Salmon Benefits and Risks

Salmon

The benefits of eating fish, like salmon, that are high in omega-3 fatty acids, keep growing. Research points to reductions in risk of coronary- and stroke-related deaths, lowering the risk of Alzheimer’s disease, and even helping prevent macular degeneration, the leading cause of blindness in people older than 49. Another benefit of salmon: it’s low in mercury.

But after a study published in Science reported that some varieties of farmed salmon contained high levels of cancer-causing chemicals called PCBs, some people have shied away from farmed varieties. (More than 80% of the fresh salmon eaten in the U.S. is farmed.) The PCBs come from the fish meal and fish oil the salmon are fed.

The good news: The global salmon farming industry is investigating ways to reduce PCB levels by using alternative food sources like soybean oil.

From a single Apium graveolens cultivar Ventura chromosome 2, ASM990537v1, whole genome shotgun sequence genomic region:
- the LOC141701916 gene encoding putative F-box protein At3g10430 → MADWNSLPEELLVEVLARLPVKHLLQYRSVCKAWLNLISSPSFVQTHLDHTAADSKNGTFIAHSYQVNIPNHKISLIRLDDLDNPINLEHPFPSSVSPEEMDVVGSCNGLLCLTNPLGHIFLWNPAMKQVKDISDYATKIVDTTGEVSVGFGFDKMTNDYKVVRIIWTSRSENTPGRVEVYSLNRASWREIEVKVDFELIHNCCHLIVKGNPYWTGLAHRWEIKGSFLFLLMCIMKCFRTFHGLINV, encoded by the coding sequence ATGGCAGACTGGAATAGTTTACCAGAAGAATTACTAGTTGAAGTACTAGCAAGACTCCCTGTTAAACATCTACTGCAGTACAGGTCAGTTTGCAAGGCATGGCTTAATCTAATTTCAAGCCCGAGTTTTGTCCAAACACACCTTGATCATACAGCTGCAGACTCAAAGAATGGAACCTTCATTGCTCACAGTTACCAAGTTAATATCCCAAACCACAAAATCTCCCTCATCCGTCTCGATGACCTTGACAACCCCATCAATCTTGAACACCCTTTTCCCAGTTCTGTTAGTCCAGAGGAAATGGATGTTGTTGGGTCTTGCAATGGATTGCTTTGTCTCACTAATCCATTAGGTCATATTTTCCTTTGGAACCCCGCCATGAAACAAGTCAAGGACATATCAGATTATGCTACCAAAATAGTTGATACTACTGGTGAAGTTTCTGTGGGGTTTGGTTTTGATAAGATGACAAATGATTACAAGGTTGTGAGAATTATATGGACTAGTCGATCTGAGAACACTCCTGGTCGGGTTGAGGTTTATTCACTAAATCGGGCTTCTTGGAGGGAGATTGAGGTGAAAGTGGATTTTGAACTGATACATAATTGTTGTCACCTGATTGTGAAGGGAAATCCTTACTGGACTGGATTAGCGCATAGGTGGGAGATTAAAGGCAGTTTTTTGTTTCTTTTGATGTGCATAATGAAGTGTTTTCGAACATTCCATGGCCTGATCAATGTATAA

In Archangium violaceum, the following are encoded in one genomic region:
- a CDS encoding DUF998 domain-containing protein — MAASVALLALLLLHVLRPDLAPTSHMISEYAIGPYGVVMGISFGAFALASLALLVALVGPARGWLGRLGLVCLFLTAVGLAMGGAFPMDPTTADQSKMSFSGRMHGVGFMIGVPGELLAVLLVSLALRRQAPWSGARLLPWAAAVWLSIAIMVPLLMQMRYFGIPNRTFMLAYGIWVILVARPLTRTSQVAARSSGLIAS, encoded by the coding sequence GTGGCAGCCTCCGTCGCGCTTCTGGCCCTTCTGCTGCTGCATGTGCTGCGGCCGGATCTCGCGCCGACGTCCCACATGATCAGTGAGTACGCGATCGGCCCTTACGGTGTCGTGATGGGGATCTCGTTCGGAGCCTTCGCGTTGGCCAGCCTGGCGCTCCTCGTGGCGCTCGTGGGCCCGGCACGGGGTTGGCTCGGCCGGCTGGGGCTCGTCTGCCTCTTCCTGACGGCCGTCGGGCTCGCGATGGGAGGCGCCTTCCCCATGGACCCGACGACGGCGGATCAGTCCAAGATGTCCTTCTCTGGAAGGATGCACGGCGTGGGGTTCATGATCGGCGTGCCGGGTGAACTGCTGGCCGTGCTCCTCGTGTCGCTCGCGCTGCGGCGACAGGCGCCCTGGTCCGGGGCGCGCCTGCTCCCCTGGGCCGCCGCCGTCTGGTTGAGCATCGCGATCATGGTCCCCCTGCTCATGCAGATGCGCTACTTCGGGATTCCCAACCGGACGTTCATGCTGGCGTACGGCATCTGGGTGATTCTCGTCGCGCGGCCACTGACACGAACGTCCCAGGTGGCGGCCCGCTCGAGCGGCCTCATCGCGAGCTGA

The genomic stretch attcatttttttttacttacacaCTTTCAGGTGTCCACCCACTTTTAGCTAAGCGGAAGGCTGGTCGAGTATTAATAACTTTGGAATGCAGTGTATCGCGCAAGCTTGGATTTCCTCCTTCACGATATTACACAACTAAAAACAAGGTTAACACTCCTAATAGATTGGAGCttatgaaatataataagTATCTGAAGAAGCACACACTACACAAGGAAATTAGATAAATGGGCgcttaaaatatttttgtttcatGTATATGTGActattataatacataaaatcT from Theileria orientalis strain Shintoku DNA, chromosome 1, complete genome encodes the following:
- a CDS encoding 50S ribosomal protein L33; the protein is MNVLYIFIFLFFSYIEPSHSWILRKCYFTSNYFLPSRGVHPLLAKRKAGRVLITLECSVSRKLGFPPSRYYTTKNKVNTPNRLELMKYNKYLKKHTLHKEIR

In the meantime, there’s much you can do. When grocery shopping or dining out, ask for wild-caught salmon. If all that’s available is farmed salmon, remove the skin and the layer of fat just beneath the skin before or after cooking because these are the two places where the chemicals tend to concentrate. When dining out, ask the chef to do the same if the salmon served is farmed.

Most importantly, do buy salmon and other fish rich in omega-3 fatty acids, like herring, mussels, sardines (water-packed, without salt), trout, mackerel (North Atlantic and Pacific varieties) and whitefish. Overall, they’re much better choices than beef, pork, lamb, and even chicken, all of which contain artery-clogging saturated fat. And very modest amounts of omega-3-rich fish like salmon – just two to three servings a week – deliver loads of health benefits, especially for your heart.

All in all, there are many many more benefits to salmon than risks.

Written by Eugenia Killoran. Posted with permission of Pritikin Longevity Center + Spa.

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